Remedial certification by the Ontario Labour Relations Board (the “Board”) allows a union to be certified as the bargaining agent for a group of employees where, despite failing to demonstrate that a majority of employees favour unionization, the Board determines that an employer’s misconduct during the certification process may have prevented the “true wishes” of employees from being expressed with regards to unionization.

Changes to remedial certification were introduced by Ontario’s previous provincial government through the Fair Workplaces, Better Jobs Act, 2017 (“Bill 148”). Bill 148 made it mandatory for the Board to order remedial certification where an employer’s contravention of the Labour Relations Act, 1995, S.O. 1995, c.1, Sched. A (“LRA”) resulted in a situation where “the true wishes of the employees in the bargaining unit were not likely reflected in a representation vote” or where such contravention resulted in the union failing to obtain signed union cards from at least 40% of employees.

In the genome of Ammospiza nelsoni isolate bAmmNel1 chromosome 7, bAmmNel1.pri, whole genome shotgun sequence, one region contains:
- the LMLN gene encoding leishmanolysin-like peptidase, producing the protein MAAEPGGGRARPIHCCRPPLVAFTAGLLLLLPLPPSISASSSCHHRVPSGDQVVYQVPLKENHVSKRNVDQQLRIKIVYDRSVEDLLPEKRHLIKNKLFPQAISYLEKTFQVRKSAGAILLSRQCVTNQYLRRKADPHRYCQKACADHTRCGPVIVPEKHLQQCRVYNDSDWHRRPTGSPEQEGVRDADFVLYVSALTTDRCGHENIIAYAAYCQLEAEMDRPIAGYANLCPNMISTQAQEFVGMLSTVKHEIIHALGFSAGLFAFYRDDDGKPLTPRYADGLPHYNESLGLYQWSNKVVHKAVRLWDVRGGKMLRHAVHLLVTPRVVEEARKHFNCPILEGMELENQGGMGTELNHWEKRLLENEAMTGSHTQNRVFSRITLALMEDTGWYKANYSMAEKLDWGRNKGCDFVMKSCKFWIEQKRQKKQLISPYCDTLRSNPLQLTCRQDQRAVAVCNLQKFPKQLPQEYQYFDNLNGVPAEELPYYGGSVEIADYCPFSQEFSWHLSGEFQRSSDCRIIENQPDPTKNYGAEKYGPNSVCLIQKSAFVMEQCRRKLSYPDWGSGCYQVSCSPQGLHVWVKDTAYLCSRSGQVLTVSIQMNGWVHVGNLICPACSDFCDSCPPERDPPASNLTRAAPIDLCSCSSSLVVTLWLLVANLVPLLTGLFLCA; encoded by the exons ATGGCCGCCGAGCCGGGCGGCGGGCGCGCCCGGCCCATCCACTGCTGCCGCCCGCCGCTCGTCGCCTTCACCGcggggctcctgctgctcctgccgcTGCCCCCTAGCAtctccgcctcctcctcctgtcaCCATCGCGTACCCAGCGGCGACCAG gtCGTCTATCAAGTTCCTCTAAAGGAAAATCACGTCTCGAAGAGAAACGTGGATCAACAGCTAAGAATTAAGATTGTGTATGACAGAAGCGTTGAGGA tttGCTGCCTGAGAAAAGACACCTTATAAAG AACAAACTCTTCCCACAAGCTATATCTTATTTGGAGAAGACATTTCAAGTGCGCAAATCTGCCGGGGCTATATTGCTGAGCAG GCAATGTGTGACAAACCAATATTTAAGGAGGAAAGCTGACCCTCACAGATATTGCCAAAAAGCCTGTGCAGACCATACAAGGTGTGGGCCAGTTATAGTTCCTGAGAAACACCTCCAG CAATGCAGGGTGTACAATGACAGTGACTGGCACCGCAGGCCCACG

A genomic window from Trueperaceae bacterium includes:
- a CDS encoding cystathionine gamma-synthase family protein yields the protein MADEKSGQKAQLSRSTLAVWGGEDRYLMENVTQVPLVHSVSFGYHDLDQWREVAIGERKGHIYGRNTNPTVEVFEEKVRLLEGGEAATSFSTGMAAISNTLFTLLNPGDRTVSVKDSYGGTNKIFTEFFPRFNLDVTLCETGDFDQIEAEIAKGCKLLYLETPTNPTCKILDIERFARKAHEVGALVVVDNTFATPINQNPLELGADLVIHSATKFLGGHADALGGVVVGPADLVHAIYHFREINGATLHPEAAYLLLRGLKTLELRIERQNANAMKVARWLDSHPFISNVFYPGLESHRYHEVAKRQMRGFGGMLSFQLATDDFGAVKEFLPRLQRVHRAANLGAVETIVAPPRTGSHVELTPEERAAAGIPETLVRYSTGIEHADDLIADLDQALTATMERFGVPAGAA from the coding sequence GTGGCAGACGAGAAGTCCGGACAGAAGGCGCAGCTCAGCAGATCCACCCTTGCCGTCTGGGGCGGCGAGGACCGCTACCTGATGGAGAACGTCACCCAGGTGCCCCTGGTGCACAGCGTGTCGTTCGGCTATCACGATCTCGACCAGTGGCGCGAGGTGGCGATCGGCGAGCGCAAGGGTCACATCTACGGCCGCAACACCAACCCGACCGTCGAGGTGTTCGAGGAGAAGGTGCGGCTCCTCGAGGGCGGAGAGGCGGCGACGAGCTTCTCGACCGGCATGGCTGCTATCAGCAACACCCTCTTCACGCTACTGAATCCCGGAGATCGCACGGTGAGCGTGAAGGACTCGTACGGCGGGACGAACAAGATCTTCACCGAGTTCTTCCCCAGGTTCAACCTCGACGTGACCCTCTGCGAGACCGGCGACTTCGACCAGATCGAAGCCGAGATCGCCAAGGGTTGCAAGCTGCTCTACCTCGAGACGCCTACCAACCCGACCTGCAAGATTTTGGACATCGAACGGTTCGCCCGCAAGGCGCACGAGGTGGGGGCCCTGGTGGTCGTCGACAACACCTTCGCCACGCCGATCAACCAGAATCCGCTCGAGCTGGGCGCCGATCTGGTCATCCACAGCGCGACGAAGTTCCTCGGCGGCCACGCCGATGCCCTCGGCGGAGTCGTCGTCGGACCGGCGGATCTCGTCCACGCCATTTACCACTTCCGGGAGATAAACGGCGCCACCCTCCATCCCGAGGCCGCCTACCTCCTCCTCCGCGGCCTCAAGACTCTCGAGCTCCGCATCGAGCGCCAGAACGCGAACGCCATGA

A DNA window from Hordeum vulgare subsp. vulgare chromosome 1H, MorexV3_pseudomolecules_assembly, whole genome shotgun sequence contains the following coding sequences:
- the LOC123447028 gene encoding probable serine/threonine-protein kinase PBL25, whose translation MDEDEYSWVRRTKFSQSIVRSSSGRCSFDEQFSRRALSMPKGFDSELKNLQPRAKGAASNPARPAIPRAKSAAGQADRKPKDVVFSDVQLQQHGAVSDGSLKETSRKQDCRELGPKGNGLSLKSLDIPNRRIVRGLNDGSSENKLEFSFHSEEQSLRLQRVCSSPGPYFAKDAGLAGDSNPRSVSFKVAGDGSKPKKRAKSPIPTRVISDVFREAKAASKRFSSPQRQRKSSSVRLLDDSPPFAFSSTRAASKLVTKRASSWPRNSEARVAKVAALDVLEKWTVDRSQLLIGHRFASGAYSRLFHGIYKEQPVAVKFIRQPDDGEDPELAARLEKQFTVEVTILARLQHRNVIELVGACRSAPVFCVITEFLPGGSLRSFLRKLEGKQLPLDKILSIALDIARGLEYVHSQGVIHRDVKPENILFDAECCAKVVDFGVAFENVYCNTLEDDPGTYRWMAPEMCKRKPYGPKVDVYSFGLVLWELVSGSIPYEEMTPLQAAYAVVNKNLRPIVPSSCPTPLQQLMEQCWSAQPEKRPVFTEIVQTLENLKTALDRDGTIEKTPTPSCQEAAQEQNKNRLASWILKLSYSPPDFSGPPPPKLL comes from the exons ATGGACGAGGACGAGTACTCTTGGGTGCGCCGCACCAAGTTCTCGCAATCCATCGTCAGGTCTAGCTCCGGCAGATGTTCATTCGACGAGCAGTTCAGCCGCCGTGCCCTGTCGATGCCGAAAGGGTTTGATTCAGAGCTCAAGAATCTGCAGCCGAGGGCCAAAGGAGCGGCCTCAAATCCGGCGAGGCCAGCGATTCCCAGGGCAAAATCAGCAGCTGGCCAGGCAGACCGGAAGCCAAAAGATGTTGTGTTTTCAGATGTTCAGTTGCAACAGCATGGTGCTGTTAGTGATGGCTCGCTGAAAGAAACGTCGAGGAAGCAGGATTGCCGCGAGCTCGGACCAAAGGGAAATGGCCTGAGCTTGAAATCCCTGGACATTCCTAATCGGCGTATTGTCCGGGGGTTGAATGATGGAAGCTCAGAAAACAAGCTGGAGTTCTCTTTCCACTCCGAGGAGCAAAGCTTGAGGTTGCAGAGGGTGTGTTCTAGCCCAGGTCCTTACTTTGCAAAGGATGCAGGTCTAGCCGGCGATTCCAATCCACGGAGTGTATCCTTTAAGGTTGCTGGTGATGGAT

The Making Ontario Open for Business Act, 2018 (“Bill 47”), introduced by the current provincial government, reversed many of the changes from Bill 148 and effectively returned remedial certification to its prior status as a “remedy of last resort” in cases of employer misconduct. While the Board retains the ability to order an initial or additional representation vote and to do anything to ensure that a representation vote represents the true wishes of employees in the bargaining unit, remedial certification may now only be ordered “if no other remedy would be sufficient” to address the employer’s misconduct.

Despite these changes, employers operating both in and outside of the construction industry must remain wary of the ways in which their conduct may trigger the remedial certification provisions of the LRA and should seek assistance from legal counsel in order to effectively navigate union organizing campaigns and certification applications.